At Not to Die For* we have a policy of “vegan first” when it comes to selecting the products that we include in our marketplace. Part of the reason why we had to come up with that policy in the first place is due to many “zero waste” or “sustainable” products. This might seem contradictory, but to make these products easier to biodegrade, companies sometimes use animal ingredients; meaning not all products that claim to be “sustainable” are necessarily vegan.
Animal products are never sustainable
If you know anything about veganism, even on the surface level, you probably heard about the fact that breeding and growing animals to feed humans is extremely damaging to the environment. To give you perspective, a typical pig factory generates the same amount of raw waste as a city of 12,000 people. The greenhouse gases created by cattle ranching are a key player in the deterioration of the ozone layer.
It goes even further than just cattle: the fishing industry is the biggest contributor to plastic waste in the ocean. Contrary to what is usually communicated by mainstream media and brands who use sustainability as a marketing tactic, 50% of ocean plastic is fishing nets, not straws. You can watch the documentary Seaspiracy (available on Netflix) for more facts about the impact of the fishing industry on our environment.
“Sustainability” sells, but how environmentally friendly are brands?
Right now being eco-friendly is in vogue, which should be a very positive thing, right? As a society, we’re realizing that our actions have consequences! The problem comes when corporations start taking advantage of people’s good intentions and lack of knowledge to sell their products.
The term “greenwashing” was coined by environmentalist Jay Westerveld in 1986, but it’s never been more relevant than right now. What is greenwashing? It’s when you make people believe that your company is doing more to protect the environment than it really is??. Companies that “greenwash” have profit in mind and only pay attention to environmentalism when it’s convenient or demanded.
According to a 2015 poll, 66% of people are willing to pay more for eco-friendly products and 50% of purchasing decisions are influenced by sustainability features. By claiming that they are “greener”, companies can retain environmentally conscious customers without actually changing their practices.
A big way companies do this is by basically diverting people’s attention from the bigger issues their products have. They claim to have recyclable packaging and yet have ingredients that are harmful to the environment (it’s also good to keep in mind that most plastic packaging isn’t fully recyclable). They can also have vague claims that can’t be backed up, irrelevant claims (like saying they are “CFC-free” when CFC gases are banned by law), or even making up certifications —which we’ve talked about in our post about cruelty-free and vegan products.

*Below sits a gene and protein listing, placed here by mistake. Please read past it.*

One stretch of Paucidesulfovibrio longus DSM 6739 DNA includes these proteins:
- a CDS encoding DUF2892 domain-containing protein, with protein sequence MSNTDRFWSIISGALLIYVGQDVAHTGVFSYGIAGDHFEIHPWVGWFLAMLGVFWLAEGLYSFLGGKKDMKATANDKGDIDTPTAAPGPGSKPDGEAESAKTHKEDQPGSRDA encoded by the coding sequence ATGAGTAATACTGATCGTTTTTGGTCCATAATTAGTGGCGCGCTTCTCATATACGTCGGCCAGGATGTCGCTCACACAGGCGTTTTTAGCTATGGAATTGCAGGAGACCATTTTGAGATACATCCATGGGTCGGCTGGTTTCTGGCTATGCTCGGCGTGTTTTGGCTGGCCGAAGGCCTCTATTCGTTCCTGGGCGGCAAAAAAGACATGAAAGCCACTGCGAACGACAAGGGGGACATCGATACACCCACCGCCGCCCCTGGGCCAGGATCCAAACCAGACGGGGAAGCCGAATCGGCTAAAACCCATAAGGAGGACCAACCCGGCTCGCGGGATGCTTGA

But… what does “sustainable” mean?
“Sustainability” is a very broad term: it means meeting our own needs without compromising the ability of future generations to meet their own needs. It can be interpreted in many different ways, and it’s the reason why there’s no regulation about what can or can’t be labeled as sustainable. This means that animal products —which are unethical and contribute to the deterioration of the environment— can be seen as more eco-friendly because they are biodegradable.
Here are some examples of zero-waste products that use animal products for this purpose:
- Using bamboo toothbrushes with bristles made out of pig hair (to replace nylon bristles). – For a 100% vegan yet sustainable option, use this one instead.
- Wearing silk and wool clothes instead of synthetic fabrics. – Fortunately there are great non-animal derived eco-friendly alternatives such as cotton, plant-based leathers, etc.
- Any use of gelatin in shampoos and other cosmetic products. – Find your vegan & cruelty-free ones here.
- Using beeswax wrapping instead of aluminum. – There are vegan alternatives available that are both sustainable and cruelty-free.
Unfortunately, this means that sometimes we have to do the selection work ourselves. There are many things that you can consider when you’re looking to shop sustainably:
- Does it contain animal products?
- Where are the materials sourced from?
- Does the company have any eco certifications?
- What are the factory conditions and benefits for the workers?
- How far away from me was it made?
- What’s the company’s mission? Does it have any commitments for the future?
Find shops you can trust!
There are also organizations and online stores (like Not to Die For*) that curate products so that you don’t have to go through all that hassle. It’s very important to find vendors that you can trust and who put their ethics over selling out to corporations. Learn more about our selection of vegan lifestyle products by visiting our shop!